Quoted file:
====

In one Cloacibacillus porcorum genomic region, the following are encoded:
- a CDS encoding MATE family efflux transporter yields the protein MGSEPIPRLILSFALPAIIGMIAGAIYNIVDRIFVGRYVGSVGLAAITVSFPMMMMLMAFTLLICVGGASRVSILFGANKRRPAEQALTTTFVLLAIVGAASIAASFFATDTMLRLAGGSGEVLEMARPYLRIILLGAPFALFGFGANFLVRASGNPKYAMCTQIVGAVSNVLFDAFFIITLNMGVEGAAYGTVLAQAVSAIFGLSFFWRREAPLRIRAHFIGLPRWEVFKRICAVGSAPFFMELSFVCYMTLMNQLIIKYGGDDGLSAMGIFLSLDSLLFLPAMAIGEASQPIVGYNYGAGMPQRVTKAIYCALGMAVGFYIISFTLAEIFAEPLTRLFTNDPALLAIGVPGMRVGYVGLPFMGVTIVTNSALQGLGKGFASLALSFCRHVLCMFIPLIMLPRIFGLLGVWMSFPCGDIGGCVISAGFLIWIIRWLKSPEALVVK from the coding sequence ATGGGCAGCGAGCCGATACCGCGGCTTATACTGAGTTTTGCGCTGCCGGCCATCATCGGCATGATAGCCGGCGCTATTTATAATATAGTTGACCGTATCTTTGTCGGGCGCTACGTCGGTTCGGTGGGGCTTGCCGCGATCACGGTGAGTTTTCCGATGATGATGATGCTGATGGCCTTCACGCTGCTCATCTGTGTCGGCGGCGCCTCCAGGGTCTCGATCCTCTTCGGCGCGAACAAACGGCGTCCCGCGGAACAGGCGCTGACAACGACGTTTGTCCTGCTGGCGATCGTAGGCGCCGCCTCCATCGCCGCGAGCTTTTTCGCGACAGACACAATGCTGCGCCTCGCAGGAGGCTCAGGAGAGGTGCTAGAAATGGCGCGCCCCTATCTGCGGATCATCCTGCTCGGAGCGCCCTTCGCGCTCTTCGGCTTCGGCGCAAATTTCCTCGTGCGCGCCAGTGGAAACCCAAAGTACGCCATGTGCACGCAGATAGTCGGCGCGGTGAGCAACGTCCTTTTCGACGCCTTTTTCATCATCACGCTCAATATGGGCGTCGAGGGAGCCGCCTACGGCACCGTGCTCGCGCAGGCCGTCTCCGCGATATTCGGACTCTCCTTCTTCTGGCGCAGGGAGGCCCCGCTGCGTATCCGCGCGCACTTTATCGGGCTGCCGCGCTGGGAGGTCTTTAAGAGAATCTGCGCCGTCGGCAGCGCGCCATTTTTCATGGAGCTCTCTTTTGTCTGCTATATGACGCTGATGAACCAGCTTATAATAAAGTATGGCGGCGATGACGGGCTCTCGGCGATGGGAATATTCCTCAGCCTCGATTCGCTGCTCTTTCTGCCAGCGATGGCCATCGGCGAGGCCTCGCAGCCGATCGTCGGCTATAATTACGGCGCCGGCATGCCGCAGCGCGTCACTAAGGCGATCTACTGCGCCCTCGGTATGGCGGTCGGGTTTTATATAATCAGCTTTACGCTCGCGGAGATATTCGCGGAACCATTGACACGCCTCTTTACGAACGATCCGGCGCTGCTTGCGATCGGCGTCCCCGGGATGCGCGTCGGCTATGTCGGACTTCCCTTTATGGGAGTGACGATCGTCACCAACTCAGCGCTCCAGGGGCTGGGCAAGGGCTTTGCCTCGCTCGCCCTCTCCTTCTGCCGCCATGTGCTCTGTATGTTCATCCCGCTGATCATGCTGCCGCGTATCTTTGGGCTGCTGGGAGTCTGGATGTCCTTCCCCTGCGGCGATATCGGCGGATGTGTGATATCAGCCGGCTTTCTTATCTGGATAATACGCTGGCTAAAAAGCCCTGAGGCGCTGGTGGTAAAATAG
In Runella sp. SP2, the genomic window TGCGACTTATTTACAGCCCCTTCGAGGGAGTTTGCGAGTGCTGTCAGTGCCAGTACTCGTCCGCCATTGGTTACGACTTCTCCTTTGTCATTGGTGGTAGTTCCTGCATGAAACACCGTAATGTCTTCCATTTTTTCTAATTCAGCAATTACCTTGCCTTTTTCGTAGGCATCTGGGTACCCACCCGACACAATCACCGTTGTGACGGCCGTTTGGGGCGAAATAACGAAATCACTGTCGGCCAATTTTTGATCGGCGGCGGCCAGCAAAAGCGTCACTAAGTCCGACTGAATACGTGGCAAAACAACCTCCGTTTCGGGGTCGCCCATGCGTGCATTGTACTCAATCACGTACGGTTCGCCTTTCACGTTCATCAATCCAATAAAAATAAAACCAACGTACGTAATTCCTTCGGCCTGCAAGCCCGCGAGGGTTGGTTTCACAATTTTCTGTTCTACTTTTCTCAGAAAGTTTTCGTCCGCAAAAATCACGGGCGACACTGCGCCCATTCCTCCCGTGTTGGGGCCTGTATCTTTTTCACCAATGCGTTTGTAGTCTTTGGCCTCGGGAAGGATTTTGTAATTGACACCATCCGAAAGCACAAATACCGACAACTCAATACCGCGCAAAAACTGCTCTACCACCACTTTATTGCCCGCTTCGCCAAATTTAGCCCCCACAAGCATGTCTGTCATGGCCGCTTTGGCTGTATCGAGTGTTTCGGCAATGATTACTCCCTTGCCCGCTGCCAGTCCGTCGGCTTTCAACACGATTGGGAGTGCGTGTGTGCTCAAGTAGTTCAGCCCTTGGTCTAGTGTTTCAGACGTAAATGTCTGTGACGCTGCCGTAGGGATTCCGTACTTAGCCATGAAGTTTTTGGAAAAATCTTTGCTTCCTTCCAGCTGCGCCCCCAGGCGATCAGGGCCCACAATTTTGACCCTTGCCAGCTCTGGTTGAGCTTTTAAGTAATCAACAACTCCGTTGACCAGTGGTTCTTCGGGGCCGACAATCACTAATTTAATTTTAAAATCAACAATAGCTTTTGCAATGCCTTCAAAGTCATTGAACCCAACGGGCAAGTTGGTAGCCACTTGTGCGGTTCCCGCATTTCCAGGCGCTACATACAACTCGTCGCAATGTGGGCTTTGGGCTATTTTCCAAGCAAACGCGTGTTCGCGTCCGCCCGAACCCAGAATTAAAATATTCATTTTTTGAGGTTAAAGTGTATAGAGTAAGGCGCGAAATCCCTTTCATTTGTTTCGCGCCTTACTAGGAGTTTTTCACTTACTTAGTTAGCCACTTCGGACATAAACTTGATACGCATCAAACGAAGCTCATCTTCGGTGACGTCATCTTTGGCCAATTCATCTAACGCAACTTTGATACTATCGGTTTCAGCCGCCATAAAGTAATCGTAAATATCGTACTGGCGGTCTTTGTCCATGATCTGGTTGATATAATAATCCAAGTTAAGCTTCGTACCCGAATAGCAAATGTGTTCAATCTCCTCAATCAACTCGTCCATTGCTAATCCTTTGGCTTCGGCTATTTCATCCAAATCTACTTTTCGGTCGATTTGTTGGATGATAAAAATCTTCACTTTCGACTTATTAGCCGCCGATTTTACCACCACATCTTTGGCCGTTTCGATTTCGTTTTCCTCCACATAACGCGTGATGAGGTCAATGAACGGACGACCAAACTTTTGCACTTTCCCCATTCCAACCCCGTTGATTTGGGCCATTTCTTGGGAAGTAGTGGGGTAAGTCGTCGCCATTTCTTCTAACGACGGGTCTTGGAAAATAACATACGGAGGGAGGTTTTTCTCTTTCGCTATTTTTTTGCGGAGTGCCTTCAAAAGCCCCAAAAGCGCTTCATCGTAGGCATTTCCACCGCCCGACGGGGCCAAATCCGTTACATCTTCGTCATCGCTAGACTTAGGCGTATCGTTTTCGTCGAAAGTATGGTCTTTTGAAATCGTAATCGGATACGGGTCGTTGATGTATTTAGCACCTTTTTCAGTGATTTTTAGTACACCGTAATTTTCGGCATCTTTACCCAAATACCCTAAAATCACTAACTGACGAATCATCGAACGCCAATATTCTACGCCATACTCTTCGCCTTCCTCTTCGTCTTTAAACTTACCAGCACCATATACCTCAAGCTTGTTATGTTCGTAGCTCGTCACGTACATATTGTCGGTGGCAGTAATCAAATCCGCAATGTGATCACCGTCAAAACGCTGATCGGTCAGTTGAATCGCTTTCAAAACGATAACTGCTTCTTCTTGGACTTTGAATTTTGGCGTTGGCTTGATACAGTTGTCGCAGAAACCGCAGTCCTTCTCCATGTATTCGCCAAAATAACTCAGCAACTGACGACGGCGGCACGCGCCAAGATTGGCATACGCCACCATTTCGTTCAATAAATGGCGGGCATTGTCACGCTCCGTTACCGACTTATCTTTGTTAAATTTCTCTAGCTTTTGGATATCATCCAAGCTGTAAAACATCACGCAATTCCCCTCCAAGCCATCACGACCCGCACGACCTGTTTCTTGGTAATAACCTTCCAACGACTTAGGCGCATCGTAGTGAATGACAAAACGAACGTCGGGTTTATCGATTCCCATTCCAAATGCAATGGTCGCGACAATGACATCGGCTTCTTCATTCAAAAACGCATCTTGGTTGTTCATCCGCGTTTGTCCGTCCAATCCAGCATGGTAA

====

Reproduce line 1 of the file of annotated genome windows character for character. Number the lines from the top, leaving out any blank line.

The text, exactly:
In one Cloacibacillus porcorum genomic region, the following are encoded: